We passed way too many vehicles post spin-out (or rollover, ugh) on I-5, and the going was slow, but we managed to safely deliver our girl back to her on-campus house. After helping her stock up on groceries, we began the trip south at around 4 pm.

Things were getting ugly on the return trip, and by that I do not mean MH and I hallucinated the visages of Republican presidential candidates in the snow eddies on the freeway. ..although happy heathen moiself did have an experience worthy of a Catholic mystic in that for a moment I thought saw the image of Gov. Chris Christie on the side of a Target ® truck that skidded past us in the (not-so) fast lane.


Storm – you call that a storm? C'mon, try crossing one of my Joisey bridges and I'll show you a storm.

Storm – you call that a storm? C’mon, tough lady, try crossing one of my Joisey bridges and I’ll show you a storm.


Once again, I digress.

The radar [1]  said we had a bunch of ice to get through, so I used my Smart Device ® to find us lodging in the nearest bed-big-ridden fleabag comfy motel. It was a good decision; the roads were better in the morning. We had a relaxing evening after a stressful day of driving, and stomped carefully from the motel to a nearby Mexican restaurant for dinner. The otherwise dark night was bright in the little town of Kelso, its downtown illuminated by streetlights reflecting off new-fallen snow, which can make the most mundane town resemble a quaint, magical, North Pole scenario.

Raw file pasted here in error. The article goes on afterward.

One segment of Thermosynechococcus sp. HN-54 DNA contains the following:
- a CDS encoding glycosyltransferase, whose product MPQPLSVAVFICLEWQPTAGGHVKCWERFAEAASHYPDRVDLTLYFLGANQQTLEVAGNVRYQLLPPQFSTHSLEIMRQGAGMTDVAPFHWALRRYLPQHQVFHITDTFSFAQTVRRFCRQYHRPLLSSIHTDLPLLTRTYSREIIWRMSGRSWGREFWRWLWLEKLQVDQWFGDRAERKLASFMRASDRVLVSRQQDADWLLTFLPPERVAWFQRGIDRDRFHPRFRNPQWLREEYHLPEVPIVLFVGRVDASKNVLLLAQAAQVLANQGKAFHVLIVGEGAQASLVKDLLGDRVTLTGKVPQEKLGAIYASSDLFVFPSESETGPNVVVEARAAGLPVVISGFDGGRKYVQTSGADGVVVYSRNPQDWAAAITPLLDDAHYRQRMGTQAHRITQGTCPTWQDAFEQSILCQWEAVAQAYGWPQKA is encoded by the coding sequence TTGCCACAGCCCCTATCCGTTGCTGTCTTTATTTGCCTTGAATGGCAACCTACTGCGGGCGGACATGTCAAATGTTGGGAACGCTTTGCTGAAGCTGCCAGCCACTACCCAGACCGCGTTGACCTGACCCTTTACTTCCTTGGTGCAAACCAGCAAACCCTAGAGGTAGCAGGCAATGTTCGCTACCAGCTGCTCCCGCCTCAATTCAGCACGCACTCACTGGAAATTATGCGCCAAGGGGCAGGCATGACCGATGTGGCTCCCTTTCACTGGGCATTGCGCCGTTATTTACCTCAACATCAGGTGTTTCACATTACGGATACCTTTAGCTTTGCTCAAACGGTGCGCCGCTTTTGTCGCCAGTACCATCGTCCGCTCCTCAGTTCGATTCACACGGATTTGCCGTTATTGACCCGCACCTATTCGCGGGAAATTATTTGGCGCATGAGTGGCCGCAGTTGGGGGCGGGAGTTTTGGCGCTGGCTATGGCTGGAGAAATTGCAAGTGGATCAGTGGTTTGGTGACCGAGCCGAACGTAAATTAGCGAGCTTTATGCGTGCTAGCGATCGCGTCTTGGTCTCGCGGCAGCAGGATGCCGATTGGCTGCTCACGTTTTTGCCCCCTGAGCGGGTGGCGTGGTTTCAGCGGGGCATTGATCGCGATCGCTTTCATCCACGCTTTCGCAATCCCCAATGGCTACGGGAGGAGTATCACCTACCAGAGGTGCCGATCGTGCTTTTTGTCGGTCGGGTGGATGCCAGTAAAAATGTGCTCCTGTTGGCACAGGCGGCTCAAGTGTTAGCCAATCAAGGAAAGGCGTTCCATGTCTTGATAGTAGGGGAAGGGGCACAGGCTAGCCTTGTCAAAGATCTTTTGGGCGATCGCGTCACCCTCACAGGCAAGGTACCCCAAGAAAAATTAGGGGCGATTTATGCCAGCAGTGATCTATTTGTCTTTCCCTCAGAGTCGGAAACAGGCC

Follow the bright star to the taco stand.

Follow the bright star to the taco stand.

*   *   *

¿Cómo se dice WIMP en español?

Tuesday evening was supposed to be the first night of the “accelerated” Spanish One [2] class I’m taking this quarter at the local campus of Portland Community College. Tuesday was two days after the aforementioned winter storm. I noticed no unsafe conditions when driving to the PCC site, and one by one, would-be Spanish (and German and ASL and other “community education” classes) students entered the building and milled around our unlit classrooms until we compared notes and arrived at the same conclusion: although the building was open our particular classes were, apparently, cancelled…but why is there one occupied classroom, full of students speaking French?

Someone used his cellphone phone to check the PCC site, and that Someone reported that indeed, PCC classes were cancelled for the day. [3] Meanwhile, another Someone returned to the (unstaffed) site  information desk to check the small, a hand-written sign, which announced in barely legible Sharpie scrawl that any PSU – Portland State University, which, evidently, uses the PCC site for at least one French class – sessions would meet as scheduled… but all PCC classes were cancelled.

A few of the Accelerated Spanish One students, one of whom said she had lived in Buffalo (They think THIS is snow?!), shared our opinions as to the ridiculousness of the situation, and also bonded in that I-drove-all-this-way-for-THIS? way that only befuddled strangers can, as we groused about the inconvenience of the cancellation [4]  and the relative wimpiness of the PCC vs. PSU schedulers.





It wasn’t all for naught. While three of us aspiring estudiantes were waiting for what we hoped was the late arrival of the Spanish teacher, we shared our history/familiarity with speaking Spanish. When it was my turn I said what I remembered most were bits of rudimentary medical Spanish, or what I liked to think of as Planned Parenthood exam survival Spanish: e.g., Please remove your clothing from the waist down. The Woman Who Formerly Lived In Buffalo © grinned broadly, asked me to repeat the phrase, and thanked me. It might come in handy, she explained, seeing as how she’d recently started dating a man from Mexico.